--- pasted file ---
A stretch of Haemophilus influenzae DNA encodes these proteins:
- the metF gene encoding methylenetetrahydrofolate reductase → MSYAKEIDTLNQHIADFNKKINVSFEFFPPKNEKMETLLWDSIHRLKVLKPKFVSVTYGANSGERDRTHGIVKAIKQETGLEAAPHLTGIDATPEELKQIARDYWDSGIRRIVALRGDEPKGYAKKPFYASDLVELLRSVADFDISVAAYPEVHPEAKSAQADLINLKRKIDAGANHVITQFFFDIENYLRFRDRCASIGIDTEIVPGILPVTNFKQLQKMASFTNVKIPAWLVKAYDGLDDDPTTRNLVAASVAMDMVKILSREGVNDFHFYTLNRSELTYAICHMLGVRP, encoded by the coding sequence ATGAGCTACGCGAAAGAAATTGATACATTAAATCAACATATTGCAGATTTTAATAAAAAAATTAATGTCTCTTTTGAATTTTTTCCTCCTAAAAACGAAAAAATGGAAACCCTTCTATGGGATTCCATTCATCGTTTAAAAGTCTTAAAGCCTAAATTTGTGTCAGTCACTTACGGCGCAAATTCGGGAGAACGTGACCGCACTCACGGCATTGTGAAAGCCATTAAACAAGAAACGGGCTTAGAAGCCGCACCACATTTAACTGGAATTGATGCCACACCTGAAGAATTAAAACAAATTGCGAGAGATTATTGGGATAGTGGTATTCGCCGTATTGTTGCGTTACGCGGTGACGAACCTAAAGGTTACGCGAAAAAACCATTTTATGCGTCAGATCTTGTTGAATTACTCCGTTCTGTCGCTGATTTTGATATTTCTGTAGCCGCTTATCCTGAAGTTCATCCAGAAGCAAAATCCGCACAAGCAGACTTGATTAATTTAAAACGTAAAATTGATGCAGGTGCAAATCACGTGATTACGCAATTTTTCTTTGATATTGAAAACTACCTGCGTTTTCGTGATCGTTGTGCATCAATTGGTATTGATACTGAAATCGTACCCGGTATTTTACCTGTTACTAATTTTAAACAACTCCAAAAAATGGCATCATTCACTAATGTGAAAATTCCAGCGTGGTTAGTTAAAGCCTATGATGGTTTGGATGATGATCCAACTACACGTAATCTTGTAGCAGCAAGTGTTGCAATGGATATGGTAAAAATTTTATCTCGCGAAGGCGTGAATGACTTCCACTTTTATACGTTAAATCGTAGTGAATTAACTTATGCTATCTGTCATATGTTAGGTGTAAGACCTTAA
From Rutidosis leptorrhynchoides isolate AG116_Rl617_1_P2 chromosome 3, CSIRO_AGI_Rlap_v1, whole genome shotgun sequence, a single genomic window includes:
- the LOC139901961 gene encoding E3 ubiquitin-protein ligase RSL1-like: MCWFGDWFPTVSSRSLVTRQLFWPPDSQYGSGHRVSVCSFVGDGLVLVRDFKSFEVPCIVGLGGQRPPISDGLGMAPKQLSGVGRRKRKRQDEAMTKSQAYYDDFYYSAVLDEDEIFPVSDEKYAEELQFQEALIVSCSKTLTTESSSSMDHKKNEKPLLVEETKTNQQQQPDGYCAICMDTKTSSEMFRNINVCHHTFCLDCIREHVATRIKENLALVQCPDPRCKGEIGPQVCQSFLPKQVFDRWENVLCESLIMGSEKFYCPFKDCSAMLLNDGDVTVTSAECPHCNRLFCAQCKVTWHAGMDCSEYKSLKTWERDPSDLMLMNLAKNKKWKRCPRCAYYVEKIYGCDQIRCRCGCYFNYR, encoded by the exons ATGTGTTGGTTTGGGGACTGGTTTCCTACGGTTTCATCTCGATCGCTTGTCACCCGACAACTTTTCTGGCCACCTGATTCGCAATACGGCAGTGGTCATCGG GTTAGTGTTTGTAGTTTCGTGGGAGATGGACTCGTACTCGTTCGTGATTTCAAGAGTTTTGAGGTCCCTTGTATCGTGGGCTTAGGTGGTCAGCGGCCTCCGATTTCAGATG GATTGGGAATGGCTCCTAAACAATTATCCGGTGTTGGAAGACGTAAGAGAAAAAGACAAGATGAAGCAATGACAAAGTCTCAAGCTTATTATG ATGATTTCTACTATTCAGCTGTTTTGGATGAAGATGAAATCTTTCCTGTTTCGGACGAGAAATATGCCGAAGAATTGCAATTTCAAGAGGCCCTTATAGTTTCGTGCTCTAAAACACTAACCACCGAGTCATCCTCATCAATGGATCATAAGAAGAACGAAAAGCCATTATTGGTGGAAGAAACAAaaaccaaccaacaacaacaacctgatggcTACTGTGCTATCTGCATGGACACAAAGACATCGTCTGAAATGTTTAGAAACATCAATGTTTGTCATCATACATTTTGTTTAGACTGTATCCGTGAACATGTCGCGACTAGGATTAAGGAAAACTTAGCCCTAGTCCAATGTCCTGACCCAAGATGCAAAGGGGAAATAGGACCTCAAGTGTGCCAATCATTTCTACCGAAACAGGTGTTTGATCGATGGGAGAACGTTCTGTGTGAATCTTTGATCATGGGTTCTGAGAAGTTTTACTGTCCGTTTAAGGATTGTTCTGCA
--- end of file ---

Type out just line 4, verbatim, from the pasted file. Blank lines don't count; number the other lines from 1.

- the LOC139901961 gene encoding E3 ubiquitin-protein ligase RSL1-like: MCWFGDWFPTVSSRSLVTRQLFWPPDSQYGSGHRVSVCSFVGDGLVLVRDFKSFEVPCIVGLGGQRPPISDGLGMAPKQLSGVGRRKRKRQDEAMTKSQAYYDDFYYSAVLDEDEIFPVSDEKYAEELQFQEALIVSCSKTLTTESSSSMDHKKNEKPLLVEETKTNQQQQPDGYCAICMDTKTSSEMFRNINVCHHTFCLDCIREHVATRIKENLALVQCPDPRCKGEIGPQVCQSFLPKQVFDRWENVLCESLIMGSEKFYCPFKDCSAMLLNDGDVTVTSAECPHCNRLFCAQCKVTWHAGMDCSEYKSLKTWERDPSDLMLMNLAKNKKWKRCPRCAYYVEKIYGCDQIRCRCGCYFNYR, encoded by the exons ATGTGTTGGTTTGGGGACTGGTTTCCTACGGTTTCATCTCGATCGCTTGTCACCCGACAACTTTTCTGGCCACCTGATTCGCAATACGGCAGTGGTCATCGG GTTAGTGTTTGTAGTTTCGTGGGAGATGGACTCGTACTCGTTCGTGATTTCAAGAGTTTTGAGGTCCCTTGTATCGTGGGCTTAGGTGGTCAGCGGCCTCCGATTTCAGATG GATTGGGAATGGCTCCTAAACAATTATCCGGTGTTGGAAGACGTAAGAGAAAAAGACAAGATGAAGCAATGACAAAGTCTCAAGCTTATTATG ATGATTTCTACTATTCAGCTGTTTTGGATGAAGATGAAATCTTTCCTGTTTCGGACGAGAAATATGCCGAAGAATTGCAATTTCAAGAGGCCCTTATAGTTTCGTGCTCTAAAACACTAACCACCGAGTCATCCTCATCAATGGATCATAAGAAGAACGAAAAGCCATTATTGGTGGAAGAAACAAaaaccaaccaacaacaacaacctgatggcTACTGTGCTATCTGCATGGACACAAAGACATCGTCTGAAATGTTTAGAAACATCAATGTTTGTCATCATACATTTTGTTTAGACTGTATCCGTGAACATGTCGCGACTAGGATTAAGGAAAACTTAGCCCTAGTCCAATGTCCTGACCCAAGATGCAAAGGGGAAATAGGACCTCAAGTGTGCCAATCATTTCTACCGAAACAGGTGTTTGATCGATGGGAGAACGTTCTGTGTGAATCTTTGATCATGGGTTCTGAGAAGTTTTACTGTCCGTTTAAGGATTGTTCTGCA